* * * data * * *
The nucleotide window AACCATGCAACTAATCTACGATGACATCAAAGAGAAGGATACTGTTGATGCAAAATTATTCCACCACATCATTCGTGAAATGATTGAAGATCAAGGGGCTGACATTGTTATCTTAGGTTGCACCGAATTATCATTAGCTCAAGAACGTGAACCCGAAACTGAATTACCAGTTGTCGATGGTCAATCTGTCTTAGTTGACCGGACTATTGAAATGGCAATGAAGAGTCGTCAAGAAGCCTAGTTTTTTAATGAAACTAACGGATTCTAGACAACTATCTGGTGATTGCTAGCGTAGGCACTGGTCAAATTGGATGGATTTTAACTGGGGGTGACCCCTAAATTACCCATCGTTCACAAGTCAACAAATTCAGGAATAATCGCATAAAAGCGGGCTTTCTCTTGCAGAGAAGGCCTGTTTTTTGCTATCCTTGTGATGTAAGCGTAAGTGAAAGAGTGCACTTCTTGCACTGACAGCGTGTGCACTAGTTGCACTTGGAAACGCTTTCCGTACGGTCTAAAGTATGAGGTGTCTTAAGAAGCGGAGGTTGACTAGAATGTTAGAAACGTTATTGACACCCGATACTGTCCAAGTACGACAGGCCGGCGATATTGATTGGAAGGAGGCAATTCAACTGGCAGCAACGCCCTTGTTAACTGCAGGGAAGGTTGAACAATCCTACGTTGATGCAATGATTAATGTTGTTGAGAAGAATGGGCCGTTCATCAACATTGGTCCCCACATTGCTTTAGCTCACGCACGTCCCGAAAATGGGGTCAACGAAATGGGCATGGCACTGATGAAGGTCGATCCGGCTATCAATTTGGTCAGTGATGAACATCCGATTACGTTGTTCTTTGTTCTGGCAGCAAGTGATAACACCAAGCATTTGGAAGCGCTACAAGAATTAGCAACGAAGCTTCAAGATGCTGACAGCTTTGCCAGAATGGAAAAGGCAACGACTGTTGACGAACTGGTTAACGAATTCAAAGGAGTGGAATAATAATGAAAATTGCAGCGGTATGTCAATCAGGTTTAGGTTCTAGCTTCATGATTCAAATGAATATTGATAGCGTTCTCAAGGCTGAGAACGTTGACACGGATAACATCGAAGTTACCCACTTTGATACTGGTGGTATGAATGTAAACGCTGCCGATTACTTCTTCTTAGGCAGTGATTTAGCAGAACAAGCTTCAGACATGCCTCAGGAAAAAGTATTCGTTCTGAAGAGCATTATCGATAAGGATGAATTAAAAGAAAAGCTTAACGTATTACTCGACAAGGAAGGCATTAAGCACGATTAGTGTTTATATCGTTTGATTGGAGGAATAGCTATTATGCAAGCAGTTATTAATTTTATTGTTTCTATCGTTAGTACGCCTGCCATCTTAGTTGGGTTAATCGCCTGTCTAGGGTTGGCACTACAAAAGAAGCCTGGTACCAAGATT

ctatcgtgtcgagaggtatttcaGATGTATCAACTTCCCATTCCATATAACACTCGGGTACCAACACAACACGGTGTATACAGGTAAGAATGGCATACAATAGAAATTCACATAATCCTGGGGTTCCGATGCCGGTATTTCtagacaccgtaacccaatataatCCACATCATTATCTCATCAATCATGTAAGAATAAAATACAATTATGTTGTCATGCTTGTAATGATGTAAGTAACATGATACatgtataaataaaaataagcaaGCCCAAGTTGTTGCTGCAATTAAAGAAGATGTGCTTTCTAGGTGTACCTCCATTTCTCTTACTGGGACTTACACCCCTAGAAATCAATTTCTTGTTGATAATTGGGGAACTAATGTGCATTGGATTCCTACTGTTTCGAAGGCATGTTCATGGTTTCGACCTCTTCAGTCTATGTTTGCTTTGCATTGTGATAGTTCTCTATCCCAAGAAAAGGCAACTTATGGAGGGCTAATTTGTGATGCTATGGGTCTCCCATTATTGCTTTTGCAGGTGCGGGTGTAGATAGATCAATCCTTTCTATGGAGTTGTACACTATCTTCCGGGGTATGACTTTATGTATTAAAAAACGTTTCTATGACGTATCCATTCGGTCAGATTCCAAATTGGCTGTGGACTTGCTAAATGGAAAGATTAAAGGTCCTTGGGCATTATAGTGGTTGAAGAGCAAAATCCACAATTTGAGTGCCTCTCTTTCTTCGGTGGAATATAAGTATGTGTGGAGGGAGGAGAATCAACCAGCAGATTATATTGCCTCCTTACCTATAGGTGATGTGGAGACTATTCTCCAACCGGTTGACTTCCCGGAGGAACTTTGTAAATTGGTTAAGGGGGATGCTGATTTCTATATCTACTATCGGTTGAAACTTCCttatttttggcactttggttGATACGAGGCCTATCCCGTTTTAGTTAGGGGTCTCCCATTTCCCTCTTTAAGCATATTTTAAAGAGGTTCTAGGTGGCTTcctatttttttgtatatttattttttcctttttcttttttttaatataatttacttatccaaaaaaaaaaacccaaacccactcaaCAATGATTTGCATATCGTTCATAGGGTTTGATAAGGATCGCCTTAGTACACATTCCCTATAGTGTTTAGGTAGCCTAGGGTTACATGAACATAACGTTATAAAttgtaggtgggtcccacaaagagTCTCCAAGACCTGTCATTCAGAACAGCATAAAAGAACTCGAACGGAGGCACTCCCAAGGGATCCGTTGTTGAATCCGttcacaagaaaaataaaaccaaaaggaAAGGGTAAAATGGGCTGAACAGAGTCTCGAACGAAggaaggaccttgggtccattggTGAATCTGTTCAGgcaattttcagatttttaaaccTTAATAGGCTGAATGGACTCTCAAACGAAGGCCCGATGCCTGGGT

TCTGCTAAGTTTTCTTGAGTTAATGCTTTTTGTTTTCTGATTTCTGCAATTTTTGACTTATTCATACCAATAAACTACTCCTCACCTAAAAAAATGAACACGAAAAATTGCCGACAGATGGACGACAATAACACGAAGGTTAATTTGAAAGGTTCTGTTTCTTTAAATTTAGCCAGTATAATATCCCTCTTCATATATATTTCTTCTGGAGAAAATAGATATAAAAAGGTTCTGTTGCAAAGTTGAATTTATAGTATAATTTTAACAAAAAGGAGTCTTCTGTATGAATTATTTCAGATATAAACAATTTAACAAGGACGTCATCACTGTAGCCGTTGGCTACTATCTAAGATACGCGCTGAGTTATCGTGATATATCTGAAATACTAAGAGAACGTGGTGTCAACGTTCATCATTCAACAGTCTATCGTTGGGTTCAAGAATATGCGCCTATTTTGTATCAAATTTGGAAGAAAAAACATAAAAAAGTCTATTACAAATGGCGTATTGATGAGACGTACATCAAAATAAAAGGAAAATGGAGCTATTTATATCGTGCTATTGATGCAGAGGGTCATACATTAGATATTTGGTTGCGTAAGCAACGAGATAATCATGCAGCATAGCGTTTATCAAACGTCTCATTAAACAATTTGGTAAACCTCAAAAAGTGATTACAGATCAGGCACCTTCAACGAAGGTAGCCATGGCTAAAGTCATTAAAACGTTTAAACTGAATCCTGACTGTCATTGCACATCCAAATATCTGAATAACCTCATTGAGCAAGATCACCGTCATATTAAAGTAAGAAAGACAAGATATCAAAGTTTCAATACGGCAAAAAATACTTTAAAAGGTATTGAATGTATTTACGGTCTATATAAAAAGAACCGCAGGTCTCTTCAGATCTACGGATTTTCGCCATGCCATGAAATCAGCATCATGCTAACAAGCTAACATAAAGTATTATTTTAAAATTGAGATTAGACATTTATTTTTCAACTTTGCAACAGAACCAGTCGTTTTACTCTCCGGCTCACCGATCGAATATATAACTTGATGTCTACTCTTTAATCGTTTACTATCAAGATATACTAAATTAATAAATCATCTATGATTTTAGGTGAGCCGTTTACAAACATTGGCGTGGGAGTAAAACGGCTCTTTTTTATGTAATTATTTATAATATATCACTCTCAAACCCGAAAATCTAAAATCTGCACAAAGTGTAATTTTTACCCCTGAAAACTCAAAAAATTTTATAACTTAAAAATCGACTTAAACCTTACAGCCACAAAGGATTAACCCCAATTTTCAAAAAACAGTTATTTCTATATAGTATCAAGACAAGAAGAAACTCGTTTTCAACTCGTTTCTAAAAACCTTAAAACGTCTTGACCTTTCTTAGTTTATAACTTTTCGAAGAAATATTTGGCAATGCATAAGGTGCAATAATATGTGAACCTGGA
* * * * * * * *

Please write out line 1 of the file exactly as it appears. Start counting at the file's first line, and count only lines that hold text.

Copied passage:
The nucleotide window AACCATGCAACTAATCTACGATGACATCAAAGAGAAGGATACTGTTGATGCAAAATTATTCCACCACATCATTCGTGAAATGATTGAAGATCAAGGGGCTGACATTGTTATCTTAGGTTGCACCGAATTATCATTAGCTCAAGAACGTGAACCCGAAACTGAATTACCAGTTGTCGATGGTCAATCTGTCTTAGTTGACCGGACTATTGAAATGGCAATGAAGAGTCGTCAAGAAGCCTAGTTTTTTAATGAAACTAACGGATTCTAGACAACTATCTGGTGATTGCTAGCGTAGGCACTGGTCAAATTGGATGGATTTTAACTGGGGGTGACCCCTAAATTACCCATCGTTCACAAGTCAACAAATTCAGGAATAATCGCATAAAAGCGGGCTTTCTCTTGCAGAGAAGGCCTGTTTTTTGCTATCCTTGTGATGTAAGCGTAAGTGAAAGAGTGCACTTCTTGCACTGACAGCGTGTGCACTAGTTGCACTTGGAAACGCTTTCCGTACGGTCTAAAGTATGAGGTGTCTTAAGAAGCGGAGGTTGACTAGAATGTTAGAAACGTTATTGACACCCGATACTGTCCAAGTACGACAGGCCGGCGATATTGATTGGAAGGAGGCAATTCAACTGGCAGCAACGCCCTTGTTAACTGCAGGGAAGGTTGAACAATCCTACGTTGATGCAATGATTAATGTTGTTGAGAAGAATGGGCCGTTCATCAACATTGGTCCCCACATTGCTTTAGCTCACGCACGTCCCGAAAATGGGGTCAACGAAATGGGCATGGCACTGATGAAGGTCGATCCGGCTATCAATTTGGTCAGTGATGAACATCCGATTACGTTGTTCTTTGTTCTGGCAGCAAGTGATAACACCAAGCATTTGGAAGCGCTACAAGAATTAGCAACGAAGCTTCAAGATGCTGACAGCTTTGCCAGAATGGAAAAGGCAACGACTGTTGACGAACTGGTTAACGAATTCAAAGGAGTGGAATAATAATGAAAATTGCAGCGGTATGTCAATCAGGTTTAGGTTCTAGCTTCATGATTCAAATGAATATTGATAGCGTTCTCAAGGCTGAGAACGTTGACACGGATAACATCGAAGTTACCCACTTTGATACTGGTGGTATGAATGTAAACGCTGCCGATTACTTCTTCTTAGGCAGTGATTTAGCAGAACAAGCTTCAGACATGCCTCAGGAAAAAGTATTCGTTCTGAAGAGCATTATCGATAAGGATGAATTAAAAGAAAAGCTTAACGTATTACTCGACAAGGAAGGCATTAAGCACGATTAGTGTTTATATCGTTTGATTGGAGGAATAGCTATTATGCAAGCAGTTATTAATTTTATTGTTTCTATCGTTAGTACGCCTGCCATCTTAGTTGGGTTAATCGCCTGTCTAGGGTTGGCACTACAAAAGAAGCCTGGTACCAAGATT